|1/7/16 Zebra brush pen, Canson all-media sketchbook|
(2 min. poses)
The last time I went to life drawing was in October, so as usual, I felt creaky today. Whenever I let more than a few weeks go by between sessions, I feel like I forget everything I practiced the previous time.
One thing I did remember, though, was how much I enjoyed using brush pens last time – both a “hairy” Sailor Fude Nagomi and a “non-hairy” Zebra double-sided brush pen. For the really short one- and two-minute poses, I preferred the Zebra’s greater control. For the five-minute and longer poses, I switched to the actual brush hairs of the Sailor, which requires moving a bit more slowly to have the same degree of control. In both cases, I like the look of the raw, organic lines, and their water-soluble inks are ideal for quick shading.
For the last 10-minute pose (bottom of page), I switched to a fountain pen. The model’s foreshortened, bent knee sure was tricky!
|1/7/16 Sailor Nagomi brush pen (5 and 10 min. poses)|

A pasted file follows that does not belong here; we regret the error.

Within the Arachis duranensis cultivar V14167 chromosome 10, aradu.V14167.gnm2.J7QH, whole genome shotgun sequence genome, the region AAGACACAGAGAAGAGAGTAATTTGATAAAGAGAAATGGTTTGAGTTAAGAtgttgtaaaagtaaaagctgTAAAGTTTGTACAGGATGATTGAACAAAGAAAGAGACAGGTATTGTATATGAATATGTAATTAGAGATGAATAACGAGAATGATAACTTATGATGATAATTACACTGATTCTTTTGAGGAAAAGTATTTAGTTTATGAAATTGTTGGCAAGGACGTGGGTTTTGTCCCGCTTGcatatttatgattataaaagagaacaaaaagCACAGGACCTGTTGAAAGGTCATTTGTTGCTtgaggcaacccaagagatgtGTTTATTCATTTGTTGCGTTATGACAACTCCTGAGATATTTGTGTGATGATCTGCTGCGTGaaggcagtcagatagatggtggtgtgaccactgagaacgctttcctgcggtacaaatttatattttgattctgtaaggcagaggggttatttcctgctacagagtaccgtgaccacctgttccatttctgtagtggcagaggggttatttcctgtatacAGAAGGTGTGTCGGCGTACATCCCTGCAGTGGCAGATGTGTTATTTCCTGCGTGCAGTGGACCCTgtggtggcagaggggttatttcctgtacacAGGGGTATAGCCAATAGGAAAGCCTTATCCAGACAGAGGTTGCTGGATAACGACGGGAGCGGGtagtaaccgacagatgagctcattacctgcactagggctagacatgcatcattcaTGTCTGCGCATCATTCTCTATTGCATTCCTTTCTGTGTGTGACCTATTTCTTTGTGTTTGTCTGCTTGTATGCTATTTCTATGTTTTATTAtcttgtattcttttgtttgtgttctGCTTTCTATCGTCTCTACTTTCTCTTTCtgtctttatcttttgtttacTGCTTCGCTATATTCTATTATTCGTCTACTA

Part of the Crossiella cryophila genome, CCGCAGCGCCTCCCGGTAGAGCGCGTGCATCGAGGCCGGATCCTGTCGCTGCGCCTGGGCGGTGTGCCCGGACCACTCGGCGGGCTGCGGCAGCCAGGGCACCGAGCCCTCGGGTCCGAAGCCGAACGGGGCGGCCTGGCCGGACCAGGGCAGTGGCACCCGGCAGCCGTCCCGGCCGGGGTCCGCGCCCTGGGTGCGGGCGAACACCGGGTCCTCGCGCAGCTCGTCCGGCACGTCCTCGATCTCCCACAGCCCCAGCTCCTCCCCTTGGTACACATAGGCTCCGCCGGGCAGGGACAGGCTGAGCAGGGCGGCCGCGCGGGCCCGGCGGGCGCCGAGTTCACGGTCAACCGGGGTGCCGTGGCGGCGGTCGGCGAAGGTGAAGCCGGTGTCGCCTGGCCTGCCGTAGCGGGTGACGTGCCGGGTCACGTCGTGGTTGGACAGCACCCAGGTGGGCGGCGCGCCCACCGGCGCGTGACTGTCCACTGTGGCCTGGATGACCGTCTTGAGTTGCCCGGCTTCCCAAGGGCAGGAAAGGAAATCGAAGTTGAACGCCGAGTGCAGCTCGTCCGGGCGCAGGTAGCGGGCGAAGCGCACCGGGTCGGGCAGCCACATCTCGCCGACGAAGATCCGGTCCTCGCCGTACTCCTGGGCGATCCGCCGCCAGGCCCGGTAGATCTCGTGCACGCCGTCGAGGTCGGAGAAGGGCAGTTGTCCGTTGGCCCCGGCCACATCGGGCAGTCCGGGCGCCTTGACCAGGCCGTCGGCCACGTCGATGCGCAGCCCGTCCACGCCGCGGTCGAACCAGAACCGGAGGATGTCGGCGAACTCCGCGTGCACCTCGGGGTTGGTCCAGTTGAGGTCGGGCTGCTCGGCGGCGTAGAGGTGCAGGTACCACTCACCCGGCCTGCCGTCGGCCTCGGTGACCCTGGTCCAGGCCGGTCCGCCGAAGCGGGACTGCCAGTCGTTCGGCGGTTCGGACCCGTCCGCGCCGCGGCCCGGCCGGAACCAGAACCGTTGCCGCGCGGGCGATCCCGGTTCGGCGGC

|1/7/16 Sailor Nagomi brush pen|
(5 min. pose)
|1/7/16 ink, Sailor fude fountain pen (10 min. pose)|
Doesn't seem like you're rust at all. Nice!ReplyDelete
These are good - I'm impressed by how the 2, 5, and 10 minute poses are all complete statements, just with varying levels of detail. Coincidentally I just recently started using brushpen (a Pentel hairy) in life drawing and really like it as way to jumpstart my brain to think holistically and draw intentionally on the short poses.ReplyDelete
I haven't tried it on any longer poses yet. I wonder if a long pose would be better used to work up the drawing with more detail, or to spend more time observing and considering between marks.
Have you tried it on a long pose?
Thank you, Matthew! I've tried long-pose sessions occasionally, but I tend to get bored working on the same pose for more than 20 min., so I usually end up wandering around the studio getting different angles. In this post, the top sketch I show was made during a 20-minute pose with a non-hairy brush pen:Delete
I find that if I spend much longer than 20 min., I end up overworking it. It's hard to simply observe without working on it, but I think that would be a good thing to try. It might prevent overworking but still gain more detail or just better value definition (which is always my biggest challenge). I don't think I've tried a 20-min. pose with a hairy brush pen. I will try it next time, though, because I do get better control with it when I slow down.